If you have a fear of working with yeast, you’ve just found your ideal first project. Consider it the training wheels of bread making, it really doesn’t get any easier than this. There’s nothing fancy about it, just a good hearty, quick bread to go with soups, stews, or pastas, and there is almost no work involved. I use my stand mixer, but since you don’t knead this dough, and it’s super soft, you can use a wooden spoon if you want to.
Normally I spread my focaccia dough out on a baking sheet in one big rectangle, but today I divided it into two skillets. The nuts brown up in the oven, and if you aren’t familiar with toasted pine nuts, you’re in for a treat. The only other flavor is the fruity extra virgin olive oil and sea salt.
The distinguishing characteristic of focaccia bread is its dimpled surface, made by dipping your fingers in olive oil and poking them all over the surface of the risen dough. The oil pools in the dimples and bakes into the bread. Whole wheat gives this particular focaccia a little more chewy whole grain texture. It’s best eaten warm right from the oven.
- 2 cups warm water (110F)
- 2 tsp dry yeast
- 2 tsp salt
- 2 cups all purpose flour
- 2 cup whole wheat flour
- olive oil
- 1 cup pine nuts
- Set oven to 400F
- Pour the warm water in the bowl of a stand mixer fitted with the paddle attachment, or a regular bowl if you want to beat it yourself. Add the yeast, salt and two cups of all purpose flour. Mix until a sticky dough forms.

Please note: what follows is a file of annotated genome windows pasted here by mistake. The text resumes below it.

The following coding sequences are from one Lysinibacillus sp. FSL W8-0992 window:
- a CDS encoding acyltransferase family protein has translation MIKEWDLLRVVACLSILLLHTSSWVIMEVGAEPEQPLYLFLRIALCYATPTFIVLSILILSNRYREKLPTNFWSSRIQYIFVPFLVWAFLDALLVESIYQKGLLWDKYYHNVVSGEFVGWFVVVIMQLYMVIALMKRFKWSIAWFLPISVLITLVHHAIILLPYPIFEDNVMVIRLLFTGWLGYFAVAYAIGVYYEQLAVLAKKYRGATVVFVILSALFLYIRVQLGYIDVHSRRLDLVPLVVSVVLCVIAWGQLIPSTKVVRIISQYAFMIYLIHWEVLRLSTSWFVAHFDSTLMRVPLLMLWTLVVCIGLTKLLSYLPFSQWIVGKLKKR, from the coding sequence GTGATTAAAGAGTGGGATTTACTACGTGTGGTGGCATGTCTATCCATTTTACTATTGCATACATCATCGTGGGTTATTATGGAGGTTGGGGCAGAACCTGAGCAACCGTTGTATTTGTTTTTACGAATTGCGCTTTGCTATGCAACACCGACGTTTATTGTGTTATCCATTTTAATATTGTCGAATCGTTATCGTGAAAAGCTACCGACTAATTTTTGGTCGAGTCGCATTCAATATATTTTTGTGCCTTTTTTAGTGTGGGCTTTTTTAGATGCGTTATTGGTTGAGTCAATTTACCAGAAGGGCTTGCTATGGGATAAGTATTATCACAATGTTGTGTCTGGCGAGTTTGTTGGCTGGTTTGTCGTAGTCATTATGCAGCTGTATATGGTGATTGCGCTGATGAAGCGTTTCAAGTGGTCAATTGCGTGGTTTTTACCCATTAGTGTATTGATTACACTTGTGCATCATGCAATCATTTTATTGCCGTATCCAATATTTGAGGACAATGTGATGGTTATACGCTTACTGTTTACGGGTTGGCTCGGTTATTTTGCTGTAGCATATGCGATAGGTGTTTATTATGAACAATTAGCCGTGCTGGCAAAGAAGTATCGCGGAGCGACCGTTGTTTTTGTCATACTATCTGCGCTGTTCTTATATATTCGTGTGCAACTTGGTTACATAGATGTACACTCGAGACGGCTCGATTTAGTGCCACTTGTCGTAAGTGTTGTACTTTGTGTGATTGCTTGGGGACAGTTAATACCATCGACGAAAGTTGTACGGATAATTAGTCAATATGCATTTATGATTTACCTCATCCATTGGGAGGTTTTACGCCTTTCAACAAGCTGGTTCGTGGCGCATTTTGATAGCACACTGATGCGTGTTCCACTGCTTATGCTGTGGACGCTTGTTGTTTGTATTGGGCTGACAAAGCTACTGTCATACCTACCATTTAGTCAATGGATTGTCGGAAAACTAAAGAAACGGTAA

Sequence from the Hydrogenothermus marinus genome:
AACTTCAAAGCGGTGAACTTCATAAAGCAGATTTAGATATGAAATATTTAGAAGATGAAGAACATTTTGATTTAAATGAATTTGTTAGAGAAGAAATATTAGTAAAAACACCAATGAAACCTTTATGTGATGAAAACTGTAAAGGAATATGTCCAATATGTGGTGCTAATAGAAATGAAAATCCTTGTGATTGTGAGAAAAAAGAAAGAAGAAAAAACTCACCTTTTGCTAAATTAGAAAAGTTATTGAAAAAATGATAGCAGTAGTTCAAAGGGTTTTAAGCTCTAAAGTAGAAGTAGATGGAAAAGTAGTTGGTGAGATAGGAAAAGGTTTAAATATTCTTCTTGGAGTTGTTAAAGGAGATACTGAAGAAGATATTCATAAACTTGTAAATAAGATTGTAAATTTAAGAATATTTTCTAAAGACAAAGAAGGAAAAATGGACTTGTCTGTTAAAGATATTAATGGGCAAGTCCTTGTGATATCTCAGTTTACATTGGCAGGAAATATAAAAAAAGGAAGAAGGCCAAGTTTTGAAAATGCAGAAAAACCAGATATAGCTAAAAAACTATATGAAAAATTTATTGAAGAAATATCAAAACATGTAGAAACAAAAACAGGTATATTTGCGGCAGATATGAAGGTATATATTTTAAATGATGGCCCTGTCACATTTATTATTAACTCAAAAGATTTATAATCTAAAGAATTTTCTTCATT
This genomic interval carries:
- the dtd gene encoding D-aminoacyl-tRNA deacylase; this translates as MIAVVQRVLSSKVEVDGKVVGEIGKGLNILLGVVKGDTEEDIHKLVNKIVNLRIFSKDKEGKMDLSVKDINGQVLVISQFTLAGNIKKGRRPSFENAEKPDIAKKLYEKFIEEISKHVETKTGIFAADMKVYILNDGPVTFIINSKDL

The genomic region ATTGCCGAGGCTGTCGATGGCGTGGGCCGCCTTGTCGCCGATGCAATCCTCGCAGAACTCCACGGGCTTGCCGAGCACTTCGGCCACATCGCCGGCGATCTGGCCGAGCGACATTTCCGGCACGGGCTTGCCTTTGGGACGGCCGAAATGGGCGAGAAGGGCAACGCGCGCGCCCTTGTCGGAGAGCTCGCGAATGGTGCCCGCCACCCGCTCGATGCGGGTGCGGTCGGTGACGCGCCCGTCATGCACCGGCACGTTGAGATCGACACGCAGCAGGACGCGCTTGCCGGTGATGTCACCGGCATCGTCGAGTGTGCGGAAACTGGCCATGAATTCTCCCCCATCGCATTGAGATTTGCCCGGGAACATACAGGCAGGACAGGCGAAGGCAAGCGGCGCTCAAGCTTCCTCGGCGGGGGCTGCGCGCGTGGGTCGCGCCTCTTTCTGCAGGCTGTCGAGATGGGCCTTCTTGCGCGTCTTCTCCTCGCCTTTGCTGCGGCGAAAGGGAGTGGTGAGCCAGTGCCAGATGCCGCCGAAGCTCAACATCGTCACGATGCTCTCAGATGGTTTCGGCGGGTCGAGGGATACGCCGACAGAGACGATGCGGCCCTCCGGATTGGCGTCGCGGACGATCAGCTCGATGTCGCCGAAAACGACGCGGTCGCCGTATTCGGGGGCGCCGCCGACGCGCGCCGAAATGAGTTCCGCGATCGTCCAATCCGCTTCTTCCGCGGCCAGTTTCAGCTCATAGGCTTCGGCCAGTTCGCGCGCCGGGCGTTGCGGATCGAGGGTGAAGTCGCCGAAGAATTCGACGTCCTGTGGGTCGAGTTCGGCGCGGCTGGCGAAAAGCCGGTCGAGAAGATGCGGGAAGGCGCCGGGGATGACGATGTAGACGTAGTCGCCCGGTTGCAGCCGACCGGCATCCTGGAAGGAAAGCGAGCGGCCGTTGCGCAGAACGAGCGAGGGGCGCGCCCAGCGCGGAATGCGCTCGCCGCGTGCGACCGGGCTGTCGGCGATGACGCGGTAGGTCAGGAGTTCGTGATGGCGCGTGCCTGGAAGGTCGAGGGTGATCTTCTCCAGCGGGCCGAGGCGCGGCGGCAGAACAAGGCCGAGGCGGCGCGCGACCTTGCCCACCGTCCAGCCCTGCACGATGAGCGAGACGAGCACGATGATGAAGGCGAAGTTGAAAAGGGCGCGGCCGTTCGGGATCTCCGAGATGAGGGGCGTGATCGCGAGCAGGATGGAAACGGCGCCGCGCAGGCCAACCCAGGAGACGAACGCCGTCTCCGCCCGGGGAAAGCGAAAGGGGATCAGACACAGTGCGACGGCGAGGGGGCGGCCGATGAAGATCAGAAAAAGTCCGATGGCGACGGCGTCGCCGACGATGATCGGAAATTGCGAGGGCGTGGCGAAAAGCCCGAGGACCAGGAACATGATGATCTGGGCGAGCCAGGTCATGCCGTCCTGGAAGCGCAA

- Add the whole wheat flour and mix until the dough comes together. It will still be sticky.
- Cover with plastic wrap and set the dough in a warm place for 45 minutes.
- Coat two cast iron skillets liberally with olive oil, including the sides. Take half the dough and press out into each pan, nudging the dough with your fingers to fit the surface of the pan.
- Dip your fingers in olive oil and dot the entire surface with oil. Be generous.
- Sprinkle with pine nuts, and then with sea salt.
- Bake for about 20 minutes until risen and lightly browned. Watch carefully towards the end so the pine nuts don't burn.
- Cut in the pan or lift out for cutting.
Tips for success ~
- Your water must be between 110-115F or the yeast will not become active and the bread will not rise. Use an instant read thermometer.
- Liberally oil your skillet before putting the dough in. Don’t forget the sides.
- Don’t be shy with the olive oil. Dip your fingers in the oil and then poke lots of little holes all over the dough and let the oil pool in the dimples. The oil will give the finished bread lots of flavor.
- Make sure your oven is at temperature before baking.
- Watch carefully toward the end of baking to make sure the pine nuts don’t burn. They can go from golden brown to burnt in a short time.
Enjoy the weekend!